Have you seen your pet food claim to be “natural” on its label? Well this is a marketing buzzword that may not be what you think it means. Most of us think of natural as meaning “not caused or made by humankind.” But the organization that defines terms allowed on labels has a different definition. The Association of American Feed Control Officials (AAFCO) defines natural to be: (as cited in Dr. Becker’s Article “Can You Decipher This Pet Food Insider Double Talk?”)
Therefore, go by this rule: If pet food is cheap, there’s a reason and it’s probably not very healthy. But if pet food is expensive, youdon’t know that it’s healthy!
Could be or NOT! Prescription and gimmicky foods can be very expensive but it doesn’t mean they are healthy. Don’t be pressured by your veterinarian to purchase food from them. Go home, do some research and then decide. You are your pet’s best advocate, so speak up and ask questions. If you don’t like the answers, don’t just submissively go along with what they say. Inform yourself and don’t be intimidated. A good veterinarian will listen to you, answer your questions and hopefully lead you in a direction you and your vet feels will be best for your pet.
The first one is crazy! Hydrolyzed foods. On the surface, it seems fine. Hydrolyzed means they break down the proteins into smaller easier digestible pieces. Many hypoallergenic pet foods are made with hydrolyzed soy protein or other hydrolyzed proteins. Most of these hydrolyzed diets use very little meat or organs and the main source of protein is plants. I guess they need to hydrolyze the soy because it’s not something a dog would normally eat! And, if they just say hydrolyzed meat, who knows where that comes from. Stay away fromhydrolyzed poultry by-products aggregate, because that’s just ground up chicken feathers!! How much protein is your pet getting from chicken feathers, even if they do hydrolyze it?!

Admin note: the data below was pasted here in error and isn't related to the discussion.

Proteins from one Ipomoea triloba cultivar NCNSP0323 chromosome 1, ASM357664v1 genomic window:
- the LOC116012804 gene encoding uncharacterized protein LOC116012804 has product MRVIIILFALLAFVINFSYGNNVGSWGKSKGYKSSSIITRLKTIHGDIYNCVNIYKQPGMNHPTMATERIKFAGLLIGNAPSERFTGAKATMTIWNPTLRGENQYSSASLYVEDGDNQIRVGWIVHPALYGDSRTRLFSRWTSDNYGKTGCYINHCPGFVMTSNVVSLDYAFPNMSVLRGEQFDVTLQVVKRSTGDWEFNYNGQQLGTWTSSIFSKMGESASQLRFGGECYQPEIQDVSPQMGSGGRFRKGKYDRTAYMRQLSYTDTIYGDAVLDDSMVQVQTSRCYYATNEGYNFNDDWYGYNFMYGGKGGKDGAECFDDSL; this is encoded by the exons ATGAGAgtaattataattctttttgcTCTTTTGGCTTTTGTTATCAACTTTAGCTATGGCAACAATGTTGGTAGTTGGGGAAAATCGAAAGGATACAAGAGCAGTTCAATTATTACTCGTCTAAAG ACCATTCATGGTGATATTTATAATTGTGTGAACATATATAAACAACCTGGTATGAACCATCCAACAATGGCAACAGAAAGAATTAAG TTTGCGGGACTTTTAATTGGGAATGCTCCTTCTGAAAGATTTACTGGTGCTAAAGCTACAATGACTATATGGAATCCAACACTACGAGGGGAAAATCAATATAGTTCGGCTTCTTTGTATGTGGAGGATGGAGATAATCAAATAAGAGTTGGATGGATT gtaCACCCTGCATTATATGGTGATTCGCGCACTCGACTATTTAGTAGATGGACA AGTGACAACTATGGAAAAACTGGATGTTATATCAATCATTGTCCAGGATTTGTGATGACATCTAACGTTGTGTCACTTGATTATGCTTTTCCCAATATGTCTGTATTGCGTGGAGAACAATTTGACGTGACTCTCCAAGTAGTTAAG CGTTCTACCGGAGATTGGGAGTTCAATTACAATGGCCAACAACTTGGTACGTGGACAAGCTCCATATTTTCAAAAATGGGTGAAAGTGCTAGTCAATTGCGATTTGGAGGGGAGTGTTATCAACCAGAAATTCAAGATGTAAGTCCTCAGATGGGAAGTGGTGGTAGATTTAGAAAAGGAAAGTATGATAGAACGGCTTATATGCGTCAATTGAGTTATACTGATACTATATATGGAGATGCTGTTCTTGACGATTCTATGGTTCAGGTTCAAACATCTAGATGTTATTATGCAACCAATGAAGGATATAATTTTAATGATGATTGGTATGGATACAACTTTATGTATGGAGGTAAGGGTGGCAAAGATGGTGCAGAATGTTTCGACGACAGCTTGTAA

As many of you already know, the ingredients are listed by the amount of each ingredient, listing the ingredient with the most amount first down to the smallest amount. Usually, you want at least the top three ingredients to be meat, unless there aren’t very many ingredients then you might not be able to do that (example: dehydrated duck, fennel oil, oregano oil). It is important you read the labels, but if you don’t know what they mean, you might not catch the innuendos of pet food labeling.
Hello! Today I wanted to address the concern of taurine in our pet’s foods. There have been a couple of articles going around lately that are really alarming pet owners. After reading the articles, I have learned quite a bit about taurine and some of the misconceptions around some of the claims.